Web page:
32. NOT GIVEN. Only one dentist is mentioned to be using anaesthesia. Nothing is said about ‘most dentists’ using it, so we can neither confirm nor deny this statement.
33. TRUE. Last but one paragraph talks about eight years of schooling and four years of residency being required to work as an anesthesiologist. So a combined time of twelve years is required.
34. FALSE. The opposite is true, according to the last paragraph: the number of specialists has ‘more than doubled since 1970’.
35. D — chloroform. Paragraph Four states that chloroform is administered by sprinkling it on a handkerchief to let a patient inhale it.
36. B — local anaesthetic. Last but one paragraph describes the process, with a sentence starting with “Local anaesthetic is used… “. It is in the middle of the paragraph. Not to be confused with regional anaesthetic — it is used for larger parts of body. Local anaesthesia is for smaller parts of the body.
37. H — mandrake. Bottom half of the second paragraph describes the process of boiling mandrake root with wine to alleviate patient’s pain.
38. F — nitrous oxide. Third sentence of Paragraph Three describes the first anaesthetic used in dental procedure. Nitrous oxide was the first one.
39. C — regional anaesthetic. Last but one paragraph states that it is used for larger parts of the body.
40. E — ether. Third paragraph describes a globe with a sponge soaked in ether.
The vocabulary below is meant to help you with the more difficult words. If the word isn’t on the list then you are either supposed to know it or it is too specific to be worth learning and you don’t have to know it to answer the question. Symbols in brackets mean part of speech (see bottom of the list). Sentences in italics give examples of usage for some more complex words and phrases.
And remember — you are not given a vocabulary list (or a dictionary) at your real exam.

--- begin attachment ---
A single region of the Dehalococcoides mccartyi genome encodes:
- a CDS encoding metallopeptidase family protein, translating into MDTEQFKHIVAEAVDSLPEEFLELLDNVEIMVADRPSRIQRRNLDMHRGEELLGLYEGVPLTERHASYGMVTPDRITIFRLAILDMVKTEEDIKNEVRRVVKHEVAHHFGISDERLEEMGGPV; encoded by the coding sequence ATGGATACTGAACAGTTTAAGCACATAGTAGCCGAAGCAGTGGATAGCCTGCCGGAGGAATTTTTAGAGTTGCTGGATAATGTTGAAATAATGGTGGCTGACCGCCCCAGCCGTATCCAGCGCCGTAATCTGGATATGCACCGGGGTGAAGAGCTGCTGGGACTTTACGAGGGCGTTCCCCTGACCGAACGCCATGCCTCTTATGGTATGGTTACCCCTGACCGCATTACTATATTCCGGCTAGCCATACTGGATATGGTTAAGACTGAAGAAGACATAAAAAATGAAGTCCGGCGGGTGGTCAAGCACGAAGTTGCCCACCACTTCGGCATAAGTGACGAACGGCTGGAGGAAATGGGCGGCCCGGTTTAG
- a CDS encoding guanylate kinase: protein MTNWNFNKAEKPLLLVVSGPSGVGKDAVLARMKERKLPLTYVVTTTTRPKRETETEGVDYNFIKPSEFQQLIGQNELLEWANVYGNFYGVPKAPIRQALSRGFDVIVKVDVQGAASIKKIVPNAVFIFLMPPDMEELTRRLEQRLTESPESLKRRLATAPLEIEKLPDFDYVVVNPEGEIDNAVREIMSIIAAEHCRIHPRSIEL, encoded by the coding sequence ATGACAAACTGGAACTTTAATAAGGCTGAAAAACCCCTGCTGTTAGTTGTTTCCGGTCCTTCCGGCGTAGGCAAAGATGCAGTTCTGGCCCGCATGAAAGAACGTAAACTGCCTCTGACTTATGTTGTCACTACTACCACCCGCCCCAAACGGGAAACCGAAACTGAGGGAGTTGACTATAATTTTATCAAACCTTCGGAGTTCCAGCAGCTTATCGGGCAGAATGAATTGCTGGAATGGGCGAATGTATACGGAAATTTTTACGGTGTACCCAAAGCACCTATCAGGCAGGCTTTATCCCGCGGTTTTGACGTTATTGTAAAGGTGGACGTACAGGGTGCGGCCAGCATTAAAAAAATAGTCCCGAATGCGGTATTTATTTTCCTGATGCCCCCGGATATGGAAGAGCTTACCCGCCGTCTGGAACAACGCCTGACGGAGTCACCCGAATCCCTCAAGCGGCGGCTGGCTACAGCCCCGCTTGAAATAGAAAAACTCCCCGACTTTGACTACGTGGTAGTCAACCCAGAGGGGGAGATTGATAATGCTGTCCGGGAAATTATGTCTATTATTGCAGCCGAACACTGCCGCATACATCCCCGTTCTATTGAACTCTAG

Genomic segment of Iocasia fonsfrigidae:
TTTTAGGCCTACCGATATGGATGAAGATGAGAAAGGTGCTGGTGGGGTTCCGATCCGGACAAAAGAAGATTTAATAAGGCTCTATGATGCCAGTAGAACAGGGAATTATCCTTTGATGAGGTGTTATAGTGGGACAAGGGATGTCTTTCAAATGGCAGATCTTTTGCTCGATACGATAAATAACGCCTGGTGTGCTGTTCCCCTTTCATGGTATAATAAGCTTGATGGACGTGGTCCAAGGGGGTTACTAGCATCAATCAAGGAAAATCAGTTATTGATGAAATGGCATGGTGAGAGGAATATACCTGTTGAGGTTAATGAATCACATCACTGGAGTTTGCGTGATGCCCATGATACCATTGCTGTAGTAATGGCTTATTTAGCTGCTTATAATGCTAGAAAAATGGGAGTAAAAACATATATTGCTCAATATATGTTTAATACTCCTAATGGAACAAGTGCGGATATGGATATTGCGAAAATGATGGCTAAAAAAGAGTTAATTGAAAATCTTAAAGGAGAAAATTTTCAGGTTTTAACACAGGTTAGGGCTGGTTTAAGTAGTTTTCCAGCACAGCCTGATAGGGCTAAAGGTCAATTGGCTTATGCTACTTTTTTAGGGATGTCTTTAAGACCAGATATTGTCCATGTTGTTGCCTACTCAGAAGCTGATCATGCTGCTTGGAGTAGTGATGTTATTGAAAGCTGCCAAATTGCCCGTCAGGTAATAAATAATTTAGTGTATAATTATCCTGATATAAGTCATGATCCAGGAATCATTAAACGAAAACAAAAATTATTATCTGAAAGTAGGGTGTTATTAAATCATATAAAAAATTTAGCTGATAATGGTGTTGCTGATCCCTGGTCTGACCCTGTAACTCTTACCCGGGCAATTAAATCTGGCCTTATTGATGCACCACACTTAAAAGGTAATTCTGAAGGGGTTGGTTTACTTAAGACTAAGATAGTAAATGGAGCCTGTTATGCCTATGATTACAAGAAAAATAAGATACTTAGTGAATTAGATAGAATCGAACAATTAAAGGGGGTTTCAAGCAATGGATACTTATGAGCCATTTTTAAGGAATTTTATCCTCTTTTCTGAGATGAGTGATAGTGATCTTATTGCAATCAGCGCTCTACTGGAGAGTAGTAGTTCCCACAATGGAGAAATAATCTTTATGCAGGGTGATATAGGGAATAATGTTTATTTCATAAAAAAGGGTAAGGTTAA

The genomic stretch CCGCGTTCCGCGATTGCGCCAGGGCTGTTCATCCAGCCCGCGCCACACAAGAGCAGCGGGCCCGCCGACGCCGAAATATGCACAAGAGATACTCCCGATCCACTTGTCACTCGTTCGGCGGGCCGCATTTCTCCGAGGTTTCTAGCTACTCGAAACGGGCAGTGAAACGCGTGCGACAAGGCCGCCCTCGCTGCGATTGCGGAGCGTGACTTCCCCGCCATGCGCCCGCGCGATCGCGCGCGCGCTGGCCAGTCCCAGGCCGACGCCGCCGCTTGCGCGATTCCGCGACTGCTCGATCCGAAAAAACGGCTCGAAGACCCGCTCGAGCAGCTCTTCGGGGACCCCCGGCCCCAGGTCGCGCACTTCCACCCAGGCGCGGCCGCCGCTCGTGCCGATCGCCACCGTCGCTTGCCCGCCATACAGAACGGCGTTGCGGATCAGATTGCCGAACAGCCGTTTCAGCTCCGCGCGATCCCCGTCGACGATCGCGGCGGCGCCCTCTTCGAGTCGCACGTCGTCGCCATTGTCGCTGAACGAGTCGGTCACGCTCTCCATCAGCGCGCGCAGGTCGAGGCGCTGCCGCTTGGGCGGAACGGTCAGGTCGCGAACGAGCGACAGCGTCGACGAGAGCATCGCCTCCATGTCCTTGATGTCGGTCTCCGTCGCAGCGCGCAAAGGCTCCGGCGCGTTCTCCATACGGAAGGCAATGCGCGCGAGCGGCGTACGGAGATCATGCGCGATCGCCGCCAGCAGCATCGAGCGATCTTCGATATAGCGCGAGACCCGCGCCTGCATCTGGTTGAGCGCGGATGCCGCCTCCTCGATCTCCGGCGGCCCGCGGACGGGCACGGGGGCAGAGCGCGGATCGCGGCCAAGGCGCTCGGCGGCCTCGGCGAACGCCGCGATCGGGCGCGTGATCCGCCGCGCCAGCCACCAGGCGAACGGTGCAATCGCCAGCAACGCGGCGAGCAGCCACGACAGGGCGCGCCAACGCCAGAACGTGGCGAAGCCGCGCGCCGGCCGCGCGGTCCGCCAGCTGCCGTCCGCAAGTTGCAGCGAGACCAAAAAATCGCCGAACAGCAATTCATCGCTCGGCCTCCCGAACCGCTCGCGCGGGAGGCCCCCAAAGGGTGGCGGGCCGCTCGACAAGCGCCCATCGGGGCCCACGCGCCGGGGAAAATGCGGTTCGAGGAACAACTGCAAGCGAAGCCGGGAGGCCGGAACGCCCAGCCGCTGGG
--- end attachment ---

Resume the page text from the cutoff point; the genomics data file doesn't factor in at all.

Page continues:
Underneath (prep) – right under something, often covered by it.
Expanse (n) – something that covers a large territory, such as sea or land. The expanses of farmland stretched as far as the eye could see.
Encompass (v) – to include, to have something as a part. The course encompasses various disciplines such as economics, politics and world history.
Compacted (adj) – taking less space but more dense, usually as a result of pressure. Compacted snow can be as hard as rock, especially in particularly cold regions.
Evaporate (v) – to turn from liquid (e.g. water) to gas (vapour) as a result of a high temperature. If you spill some water on a hot stove, it will immediately evaporate in the form of steam.
Avalanche (n) – a huge mass of snow and ice rolling down a hill or a mountain range. Skiers are often advised against going into the mountains during the spring because of the avalanche risks.
Precipitation (n) – weather phenomenon like rain or snow. There is a considerable chance of precipitation this weekend, so make sure to dress appropriately.
Surging (adj) – a sudden increase in something. Nobody could anticipate this surge in consumer goods prices.
Thawing (n) – the process of turning from solid to liquid form, especially as a result of high temperatures. Snow usually begins when the daytime temperatures are consistently above zero degrees Celsius.
Facilitate (v) – to assist, to make something quicker or easier. Credit cards were made to facilitate getting loans and change people’s spending habits.
Carve (v) – to cut something, especially cutting out parts of something. Can be used figuratively. I had to carve my way through the crows.
Recede (v) – to decrease in size or intensity. After the storm receded, we were finally able to leave the haven.
Intersect (v) – to cross, to overlap. The two roads intersected with no lights, making it a dangerous part prone to traffic accidents.
Blight (n) – referring to potato blight here, it is a fungal disease that makes potatoes inedible.
Bountiful (adj) – a large amount of something desirable. The reward for the competition was quite bountiful.
Crop (n) – a plant such as a potato or tomato that is grown for food. Crops like potatoes do not need any special soil or climate conditions and will grow practically anywhere.
Plummet (n) – a sudden and considerable decrease in something. A plummet in housing market prices was due to poor demand for real estate and an overall worsening of the economic situation.
Tenure (n) – (here) a system where ownership of a piece of land belonged to a person who would rent it out to others to live and grow crops on.